above this, the bus community was made more francophone hydro quebec 1963 nationalized much of it major developments culture shock for quebec was owned by quebec government workers were French building dams was high tech task and the Quebec people did it themselves Catholics good people, but are not good for business this was unaccepted by the people doubts were dissolved by this used state agencies funding agencies to finance capitalism in quebec would go to quebec owned fims were French speaking Caisse de depots collect the money in the fund, use the fund for investment purposes, invetments thoughout the provin e SGF, other companies, Bombardier, SNC-Lavelin, Videotron, biotech, film, etc central to the quebec economy instigated by loans by the Que government by 1980s mature firms resist more intervention after firms b/c successful they do not want the government to meddle since then, turn to free economy model date, QUEBEC government still spends on research and development

business accets owened by the QUE government 3 or 4 times more than in Ontario move away from strong intervention strong/weak mix NRD in the free market envi more mixed than strong state still diff from English Canada more interventionist compatible with free trade start our own industries, compete with others mixed and far removed from the English canda pluralism v corporatist pluralist from 60s to 80s cooperation with B&L on economic goal ins the 80s anther tool to empower themselves unions became culturall legitamate helped to build their density strikes in 1970s and 1980s QUE government sat down with B&L nationalist society have to become more cooperatiove examples 1996 big summit, B&L ^ deal, had high deficit at the time the government wanted to get rid of it people wanted to cut beniftis in the exhcnage for acceptace, povety reduction plan for the first 5 years, the business would pay for it money would go to povery alliviation after 5 years tax payers would take it over

this would be inconsivible in English Canada there is no big business confederation in English canda Quebec big leaders are household names they are always taklking sometimes agree on things stronger unions strikes cannot have adverasial envi moved into cooperative envi busienss enterprises firm center competitive not corporatist do not have formalized relationships have summits from time to time to sit down and talk they are adhoc procedures b/w pluralism and corporatism episodic summit meeting approach diff from pluralist [fight all the time] PQ more favourable Quebec economy somewhere in betweene they have done this within the CDN federation Canadas Welfare State liberal welfare state reproduction liberal: selectivity, private, small, cheap, higher inequality, poverty middle class will rely more on private inst reading: good early his to the welfare state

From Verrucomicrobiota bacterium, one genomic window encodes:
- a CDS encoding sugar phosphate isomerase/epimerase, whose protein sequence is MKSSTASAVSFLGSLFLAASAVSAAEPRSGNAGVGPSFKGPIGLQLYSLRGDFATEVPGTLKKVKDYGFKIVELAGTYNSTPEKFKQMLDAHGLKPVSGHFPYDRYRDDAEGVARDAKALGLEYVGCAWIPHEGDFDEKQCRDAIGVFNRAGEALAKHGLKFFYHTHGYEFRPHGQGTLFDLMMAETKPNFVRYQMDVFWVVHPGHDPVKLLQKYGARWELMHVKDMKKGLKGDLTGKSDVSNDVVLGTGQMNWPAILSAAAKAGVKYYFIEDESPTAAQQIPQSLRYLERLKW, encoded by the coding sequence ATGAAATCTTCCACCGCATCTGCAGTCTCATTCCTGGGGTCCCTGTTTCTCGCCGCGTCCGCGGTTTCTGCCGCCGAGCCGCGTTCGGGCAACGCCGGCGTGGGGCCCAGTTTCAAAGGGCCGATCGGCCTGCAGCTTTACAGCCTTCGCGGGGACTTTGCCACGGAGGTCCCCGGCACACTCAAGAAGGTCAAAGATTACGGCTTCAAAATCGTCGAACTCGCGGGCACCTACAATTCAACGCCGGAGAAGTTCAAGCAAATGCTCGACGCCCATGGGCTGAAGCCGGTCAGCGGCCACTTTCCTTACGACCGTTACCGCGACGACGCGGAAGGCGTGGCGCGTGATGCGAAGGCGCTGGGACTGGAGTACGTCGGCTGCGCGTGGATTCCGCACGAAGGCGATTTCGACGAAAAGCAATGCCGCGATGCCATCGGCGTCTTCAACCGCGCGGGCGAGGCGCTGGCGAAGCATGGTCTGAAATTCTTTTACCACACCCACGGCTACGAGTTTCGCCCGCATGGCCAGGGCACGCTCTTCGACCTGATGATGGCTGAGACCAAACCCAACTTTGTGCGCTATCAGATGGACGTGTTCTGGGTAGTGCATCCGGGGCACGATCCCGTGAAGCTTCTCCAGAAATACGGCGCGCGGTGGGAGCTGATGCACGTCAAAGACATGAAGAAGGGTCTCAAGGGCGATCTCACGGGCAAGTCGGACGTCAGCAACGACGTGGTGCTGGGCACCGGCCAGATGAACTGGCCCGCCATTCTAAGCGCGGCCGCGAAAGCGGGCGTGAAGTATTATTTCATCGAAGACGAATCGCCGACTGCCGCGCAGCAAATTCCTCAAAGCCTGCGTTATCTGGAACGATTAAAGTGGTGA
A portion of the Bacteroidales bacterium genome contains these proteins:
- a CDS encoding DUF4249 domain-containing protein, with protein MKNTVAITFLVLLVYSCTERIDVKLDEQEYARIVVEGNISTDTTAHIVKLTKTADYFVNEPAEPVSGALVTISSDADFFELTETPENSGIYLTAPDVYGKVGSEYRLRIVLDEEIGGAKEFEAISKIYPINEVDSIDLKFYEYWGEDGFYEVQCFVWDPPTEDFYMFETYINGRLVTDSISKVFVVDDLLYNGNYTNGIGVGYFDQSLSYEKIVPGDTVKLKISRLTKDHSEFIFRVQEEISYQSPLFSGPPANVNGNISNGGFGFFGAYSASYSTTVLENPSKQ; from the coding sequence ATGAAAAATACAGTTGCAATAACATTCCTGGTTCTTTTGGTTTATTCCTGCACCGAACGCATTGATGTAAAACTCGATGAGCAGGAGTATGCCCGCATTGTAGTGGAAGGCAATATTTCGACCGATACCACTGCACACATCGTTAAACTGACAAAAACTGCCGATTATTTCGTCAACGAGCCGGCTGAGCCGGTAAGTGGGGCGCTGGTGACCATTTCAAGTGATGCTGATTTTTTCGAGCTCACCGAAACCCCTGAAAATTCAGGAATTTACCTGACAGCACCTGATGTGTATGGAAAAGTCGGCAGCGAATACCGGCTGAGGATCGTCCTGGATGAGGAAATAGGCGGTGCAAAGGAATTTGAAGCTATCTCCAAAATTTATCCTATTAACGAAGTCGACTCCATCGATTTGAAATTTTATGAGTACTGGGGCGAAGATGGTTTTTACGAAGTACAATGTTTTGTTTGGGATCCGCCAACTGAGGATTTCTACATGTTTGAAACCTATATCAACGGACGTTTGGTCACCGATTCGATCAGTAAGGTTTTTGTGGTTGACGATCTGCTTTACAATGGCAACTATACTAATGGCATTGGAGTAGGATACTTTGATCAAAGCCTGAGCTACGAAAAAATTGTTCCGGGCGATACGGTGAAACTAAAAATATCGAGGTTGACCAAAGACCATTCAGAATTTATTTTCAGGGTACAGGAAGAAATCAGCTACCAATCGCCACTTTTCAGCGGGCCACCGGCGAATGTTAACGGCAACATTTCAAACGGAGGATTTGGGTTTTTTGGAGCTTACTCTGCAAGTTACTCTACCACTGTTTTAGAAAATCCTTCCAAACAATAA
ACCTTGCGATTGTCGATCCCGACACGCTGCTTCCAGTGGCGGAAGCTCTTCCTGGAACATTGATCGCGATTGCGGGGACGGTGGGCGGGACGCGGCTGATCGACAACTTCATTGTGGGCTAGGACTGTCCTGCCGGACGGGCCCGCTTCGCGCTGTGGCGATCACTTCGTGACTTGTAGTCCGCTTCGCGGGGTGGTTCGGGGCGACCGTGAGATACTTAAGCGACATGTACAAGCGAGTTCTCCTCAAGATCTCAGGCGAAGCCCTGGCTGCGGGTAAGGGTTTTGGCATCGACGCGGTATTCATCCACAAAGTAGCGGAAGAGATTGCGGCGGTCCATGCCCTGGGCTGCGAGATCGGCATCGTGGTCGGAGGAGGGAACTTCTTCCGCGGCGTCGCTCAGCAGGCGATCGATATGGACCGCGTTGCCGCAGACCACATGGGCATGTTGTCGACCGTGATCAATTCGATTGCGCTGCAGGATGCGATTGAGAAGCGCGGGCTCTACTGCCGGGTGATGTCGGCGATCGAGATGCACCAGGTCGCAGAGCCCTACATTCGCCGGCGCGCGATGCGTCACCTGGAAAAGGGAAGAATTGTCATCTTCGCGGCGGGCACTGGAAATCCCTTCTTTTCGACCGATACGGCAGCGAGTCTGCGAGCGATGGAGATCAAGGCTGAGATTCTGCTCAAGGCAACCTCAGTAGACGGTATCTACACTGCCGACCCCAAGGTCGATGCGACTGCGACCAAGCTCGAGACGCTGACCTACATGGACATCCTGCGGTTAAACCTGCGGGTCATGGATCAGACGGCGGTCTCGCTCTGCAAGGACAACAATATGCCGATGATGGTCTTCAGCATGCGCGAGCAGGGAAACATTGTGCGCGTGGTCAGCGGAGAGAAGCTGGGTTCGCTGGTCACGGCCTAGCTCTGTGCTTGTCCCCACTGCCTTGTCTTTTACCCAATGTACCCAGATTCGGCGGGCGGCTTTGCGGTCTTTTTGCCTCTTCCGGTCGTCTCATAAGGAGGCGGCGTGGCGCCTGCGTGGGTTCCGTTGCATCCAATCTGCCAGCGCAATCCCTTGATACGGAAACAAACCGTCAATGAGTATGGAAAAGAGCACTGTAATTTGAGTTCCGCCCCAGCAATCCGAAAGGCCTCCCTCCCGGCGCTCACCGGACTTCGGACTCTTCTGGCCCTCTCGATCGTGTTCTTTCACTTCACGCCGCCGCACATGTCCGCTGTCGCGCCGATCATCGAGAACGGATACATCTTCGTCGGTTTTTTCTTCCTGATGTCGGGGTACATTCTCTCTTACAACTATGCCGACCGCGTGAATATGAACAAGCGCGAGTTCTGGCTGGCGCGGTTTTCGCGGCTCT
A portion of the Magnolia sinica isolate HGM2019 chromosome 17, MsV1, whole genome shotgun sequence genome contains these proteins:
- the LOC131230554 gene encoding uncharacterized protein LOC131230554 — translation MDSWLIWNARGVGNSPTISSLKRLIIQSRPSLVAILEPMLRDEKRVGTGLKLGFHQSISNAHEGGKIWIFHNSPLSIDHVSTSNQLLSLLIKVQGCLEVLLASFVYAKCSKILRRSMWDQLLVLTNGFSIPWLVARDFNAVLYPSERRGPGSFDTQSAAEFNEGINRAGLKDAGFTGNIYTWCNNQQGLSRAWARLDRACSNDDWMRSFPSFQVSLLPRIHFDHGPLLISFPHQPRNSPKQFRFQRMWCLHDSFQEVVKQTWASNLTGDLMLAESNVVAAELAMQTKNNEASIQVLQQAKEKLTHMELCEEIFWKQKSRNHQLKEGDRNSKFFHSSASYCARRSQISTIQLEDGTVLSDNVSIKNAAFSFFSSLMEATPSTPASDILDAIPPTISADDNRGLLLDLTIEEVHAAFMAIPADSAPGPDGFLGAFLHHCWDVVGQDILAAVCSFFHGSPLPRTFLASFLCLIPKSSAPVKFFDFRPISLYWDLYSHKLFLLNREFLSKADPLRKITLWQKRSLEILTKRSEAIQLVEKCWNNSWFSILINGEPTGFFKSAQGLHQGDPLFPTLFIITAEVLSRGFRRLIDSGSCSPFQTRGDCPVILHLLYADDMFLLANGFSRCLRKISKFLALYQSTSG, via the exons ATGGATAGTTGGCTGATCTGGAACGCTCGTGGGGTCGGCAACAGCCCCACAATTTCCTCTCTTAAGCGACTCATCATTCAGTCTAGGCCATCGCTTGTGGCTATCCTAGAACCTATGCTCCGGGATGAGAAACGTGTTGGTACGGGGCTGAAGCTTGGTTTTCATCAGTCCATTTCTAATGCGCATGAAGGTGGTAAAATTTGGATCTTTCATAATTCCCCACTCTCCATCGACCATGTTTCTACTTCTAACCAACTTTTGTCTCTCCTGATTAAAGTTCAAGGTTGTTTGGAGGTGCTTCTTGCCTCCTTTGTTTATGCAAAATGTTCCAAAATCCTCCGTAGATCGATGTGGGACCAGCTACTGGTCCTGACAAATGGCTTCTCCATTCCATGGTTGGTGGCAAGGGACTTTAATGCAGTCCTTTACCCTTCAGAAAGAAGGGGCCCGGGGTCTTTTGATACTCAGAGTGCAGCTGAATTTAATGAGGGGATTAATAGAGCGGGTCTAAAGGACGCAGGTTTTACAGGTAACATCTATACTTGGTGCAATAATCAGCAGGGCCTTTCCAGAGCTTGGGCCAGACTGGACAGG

origins and history then transformations [less fundomenta] in economy radical transformation less so in the welfare state the welfare state is more robust than purely liberal model social policy BNA [1867] soc programs under the provinces who has the power to implement the welfare state but Ottawa has unlimited spending power the fed can spend money anywhere it wants, even in prov jurisdictions, but cannot regulate it either checks [not regulating] just sending money change the constitution change whos role it is provinces would have to agree to cont amendment 1939 welfare state was purely liberal the only important benefit before WWII was welfare During the depression provinces were on the verge of bankruptcy did not have tax revenues the feds started to fund things using their spending power administation of social accistance only did it b/c it was an emergency only sig b/f WWII workerts comp ^ ensured more the emplyer than the emplyee workers comp after WWI if worker got injured, they would sue

implement this, if you get infured, you can get support to get this, you have to agree not to sue the emplyer modest benefits small, selectivist state during 1930s: depression we need to change had to more form the entire free market to some protection 1940 unemplyment insurance took constitution amendment limited, esp in the beggning regulatory, so had to amend provinces were broke, so they had to agree beyond pure liberal system WWII political climate changes strong uions strong CCF in a war a lot of men signed up the gov is spending $ men would have been unempl during war there is almost no unemployment cannot fire people because there are no where to replace them people started to demand more money political left grew CCF CDN are being killed fighting to not go back to the liberal model

by the end of the war, there was a feeling that there needs to be more intervention rick welfare state - left and labour unions - esping-andersen as the war was ending CCF was ahead of the liberal liberals wanted to do something about this massive social policy changes Kensyan economic method Rapid fire created social benefits Universal familt allowence the mother would get the check regardless of income sent them out base don spending universal pension does not matter what money you saved everyone gets the same amount amendment provicnes made the argument and wanted constitutional amerndment could have done with spending power alone became important in the support of old people 1960s PSE cost-sharing Spending power Post WWII veterans had access to universities Initially sent money directly, now send the money to the province Two stages of the health care 1958 hospital insurance 1968 medical care insurance